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IREM China Shanghai shares COVID-19 best practices

Real estate managers are used to managing a lot, from being woken up in the middle of the night due to a maintenance issue, to being called to their properties to address fires, water damage, and power outages. But the novel coronavirus is the untamed beast we’ve never confronted, and yet, protecting ourselves and each other from transmitting and contracting this disease has changed our lives.

Property managers in China were the first from our ranks to face this threat, and their experiences and learning have shaped the real estate management response to the virus globally. What have we learned from our colleagues in China?

As local and national government in China have been working to stem the spread of the virus since late last year, progress was made on guidance for property managers to protect the safety of building occupants, employees, and visitors. Merlion Property Services Co., Ltd. (MPS), by way of IREM China Shanghai, has shared their learnings and guidelines, for the benefit of property managers everywhere. Here are the highlights:

Creating an Emergency Response Team

Step one to prevent and control a pandemic is to create a pandemic team. In this case, MPS recommends three teams:

  • Epidemic Prevention and Control, with overall responsibility for responding to a pandemic
  • Material Support, to acquire and manage anti-epidemic supplies such as masks, gloves, and hand sanitizer
  • Prevention and Control Inspection, to conduct comprehensive supervision and inspection of epidemic prevention and control measures, and to maintain relevant sanitation and disinfection records

How to commute to work

Not everyone has the option to work from home. Consider your security team, maintenance professionals, and vendors. Giving advice to these essential workers adds value to the property management team. Some of these tips include how to safely take public transportation, when to wear a mask during your commute, and how to avoid touching anything on the journey.

Entering a property

To maximize protection, consider taking the temperature of visitors and staff upon entering the building. Among other concerns, those with temperatures outside the normal range should be advised to self-quarantine. Those entering the building should immediately wash their hands before proceeding to elevators, offices, or public spaces.

Working in the office

Even though many of us are working remotely, this is not an option for everyone, and, it’s expected that we’ll return to the office at some point. If you must go to the office, and in anticipation of returning, guidelines have been prepared that address physical distancing, cleaning and sanitizing, ventilation, and managing meetings.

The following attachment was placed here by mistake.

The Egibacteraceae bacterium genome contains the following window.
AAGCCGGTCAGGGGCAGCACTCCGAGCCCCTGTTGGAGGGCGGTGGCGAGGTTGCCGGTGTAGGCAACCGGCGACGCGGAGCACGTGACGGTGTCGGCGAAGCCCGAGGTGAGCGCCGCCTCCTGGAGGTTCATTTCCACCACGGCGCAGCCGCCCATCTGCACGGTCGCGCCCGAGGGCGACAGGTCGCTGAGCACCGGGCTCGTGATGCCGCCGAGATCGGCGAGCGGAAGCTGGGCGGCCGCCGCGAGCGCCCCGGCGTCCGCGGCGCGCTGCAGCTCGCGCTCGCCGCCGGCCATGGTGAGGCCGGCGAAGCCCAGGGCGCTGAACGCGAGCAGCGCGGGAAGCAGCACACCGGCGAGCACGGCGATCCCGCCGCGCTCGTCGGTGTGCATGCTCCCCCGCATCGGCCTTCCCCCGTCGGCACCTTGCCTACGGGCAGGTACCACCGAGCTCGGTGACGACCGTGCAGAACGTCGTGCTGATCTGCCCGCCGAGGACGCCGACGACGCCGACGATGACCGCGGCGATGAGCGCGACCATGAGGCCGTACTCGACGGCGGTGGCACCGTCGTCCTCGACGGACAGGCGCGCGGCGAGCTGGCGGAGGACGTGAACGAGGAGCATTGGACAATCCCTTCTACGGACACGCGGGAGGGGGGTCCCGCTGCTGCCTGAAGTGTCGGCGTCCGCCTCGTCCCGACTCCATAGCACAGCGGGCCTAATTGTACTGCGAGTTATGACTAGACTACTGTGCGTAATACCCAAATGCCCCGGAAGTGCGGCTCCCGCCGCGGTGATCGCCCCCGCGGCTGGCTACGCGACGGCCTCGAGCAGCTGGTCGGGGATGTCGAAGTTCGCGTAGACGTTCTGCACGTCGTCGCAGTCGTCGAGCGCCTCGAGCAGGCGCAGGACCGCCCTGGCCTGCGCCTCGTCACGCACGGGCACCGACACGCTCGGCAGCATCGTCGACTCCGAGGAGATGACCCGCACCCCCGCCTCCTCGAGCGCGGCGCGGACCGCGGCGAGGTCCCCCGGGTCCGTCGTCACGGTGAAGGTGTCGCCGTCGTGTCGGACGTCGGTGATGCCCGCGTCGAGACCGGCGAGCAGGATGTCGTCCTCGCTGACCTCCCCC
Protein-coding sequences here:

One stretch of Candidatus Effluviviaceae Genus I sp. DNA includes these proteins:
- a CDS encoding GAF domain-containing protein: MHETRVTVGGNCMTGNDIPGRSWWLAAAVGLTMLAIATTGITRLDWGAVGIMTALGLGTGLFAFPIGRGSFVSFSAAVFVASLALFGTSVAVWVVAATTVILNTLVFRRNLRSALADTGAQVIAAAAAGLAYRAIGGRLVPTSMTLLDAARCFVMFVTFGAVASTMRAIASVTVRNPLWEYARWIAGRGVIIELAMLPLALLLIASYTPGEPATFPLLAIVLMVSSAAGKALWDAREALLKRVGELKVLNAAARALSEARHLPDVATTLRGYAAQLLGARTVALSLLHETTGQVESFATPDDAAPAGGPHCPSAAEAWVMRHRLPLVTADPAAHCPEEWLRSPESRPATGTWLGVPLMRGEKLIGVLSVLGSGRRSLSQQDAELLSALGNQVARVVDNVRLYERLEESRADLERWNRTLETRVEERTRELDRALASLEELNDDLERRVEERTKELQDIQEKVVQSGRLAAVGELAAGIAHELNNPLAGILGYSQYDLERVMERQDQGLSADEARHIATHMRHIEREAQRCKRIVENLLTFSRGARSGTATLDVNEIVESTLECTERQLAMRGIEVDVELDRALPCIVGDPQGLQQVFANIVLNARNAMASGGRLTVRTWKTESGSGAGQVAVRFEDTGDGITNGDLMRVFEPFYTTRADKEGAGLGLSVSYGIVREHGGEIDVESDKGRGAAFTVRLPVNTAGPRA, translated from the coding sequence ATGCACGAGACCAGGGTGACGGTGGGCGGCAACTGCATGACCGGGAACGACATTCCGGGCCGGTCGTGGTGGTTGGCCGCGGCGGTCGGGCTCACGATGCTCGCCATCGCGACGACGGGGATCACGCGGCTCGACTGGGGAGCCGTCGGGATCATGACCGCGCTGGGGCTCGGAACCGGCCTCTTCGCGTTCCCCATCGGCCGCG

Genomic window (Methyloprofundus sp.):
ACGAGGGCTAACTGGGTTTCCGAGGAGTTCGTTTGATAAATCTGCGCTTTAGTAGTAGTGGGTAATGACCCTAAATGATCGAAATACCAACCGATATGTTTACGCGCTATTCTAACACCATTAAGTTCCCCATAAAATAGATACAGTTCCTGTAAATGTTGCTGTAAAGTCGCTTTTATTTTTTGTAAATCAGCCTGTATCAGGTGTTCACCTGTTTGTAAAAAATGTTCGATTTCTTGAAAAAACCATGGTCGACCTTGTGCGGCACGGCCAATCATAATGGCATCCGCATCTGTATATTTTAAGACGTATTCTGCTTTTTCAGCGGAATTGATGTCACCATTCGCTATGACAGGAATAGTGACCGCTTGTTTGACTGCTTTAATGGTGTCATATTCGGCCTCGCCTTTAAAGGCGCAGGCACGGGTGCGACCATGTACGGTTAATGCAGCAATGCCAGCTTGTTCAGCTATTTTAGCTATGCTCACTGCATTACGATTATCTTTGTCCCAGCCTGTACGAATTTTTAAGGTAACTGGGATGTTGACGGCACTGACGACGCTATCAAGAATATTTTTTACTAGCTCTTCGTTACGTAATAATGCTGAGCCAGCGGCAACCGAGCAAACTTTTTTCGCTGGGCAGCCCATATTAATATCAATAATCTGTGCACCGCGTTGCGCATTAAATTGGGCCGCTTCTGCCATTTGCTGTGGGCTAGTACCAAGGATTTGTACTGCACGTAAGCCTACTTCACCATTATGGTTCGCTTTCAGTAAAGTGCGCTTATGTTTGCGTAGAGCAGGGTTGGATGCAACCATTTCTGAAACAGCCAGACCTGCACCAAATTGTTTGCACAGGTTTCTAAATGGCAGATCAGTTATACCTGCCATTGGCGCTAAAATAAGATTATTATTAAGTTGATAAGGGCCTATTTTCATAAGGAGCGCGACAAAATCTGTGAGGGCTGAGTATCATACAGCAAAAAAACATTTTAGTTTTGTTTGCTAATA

Building maintenance

Maintenance professionals are on the front line of battling a pandemic. Today, in addition to their primary role of keeping building systems functioning at optimal levels, making needed repairs, and scheduling inspections, they must help protect building occupants, staff, and visitors. Guidelines and processes have been developed that address concerns related to HVAC systems, what to do if an outbreak occurs in the building, and waste management.

Elevator Operation Management

Elevators become risky spaces during a pandemic. Keeping them clean and sanitized goes a long way in helping prevent disease transmission. Some of the considerations detailed in IREM China Shanghai’s guidelines are ventilation, how to properly clean and disinfect elevators, and a contingency plan if the elevators are no longer in service due to an outbreak.

Contingency Plans

Residents, tenants, vendors and employees are all at risk during a pandemic. If someone in your building presents symptoms or falls ill, there are measures property managers can take to guide medical personnel, and help prevent further virus spread. Also, it’s important to develop a back-up plan if the contagion has affected critical vendors or staff.

Case studies

A pandemic plan may look good on paper, but how effective will it be when implemented? Our colleagues in China have documented the impact of their pandemic control guidelines on actual properties, and have been sharing their findings with colleagues around the world, including the U.S., China, Japan and Canada. Their experiences have helped shape and refine their strategies, especially in high density areas, such as shopping malls and office buildings.

Equally important

Keep in mind that it’s equally important for building managers to comply with the guidelines and measures established by local, state, and national authorities. Physical distancing, stay-at-home orders, and business closings are difficult to endure, but the sooner we stop disease transmission, the sooner we can start again.

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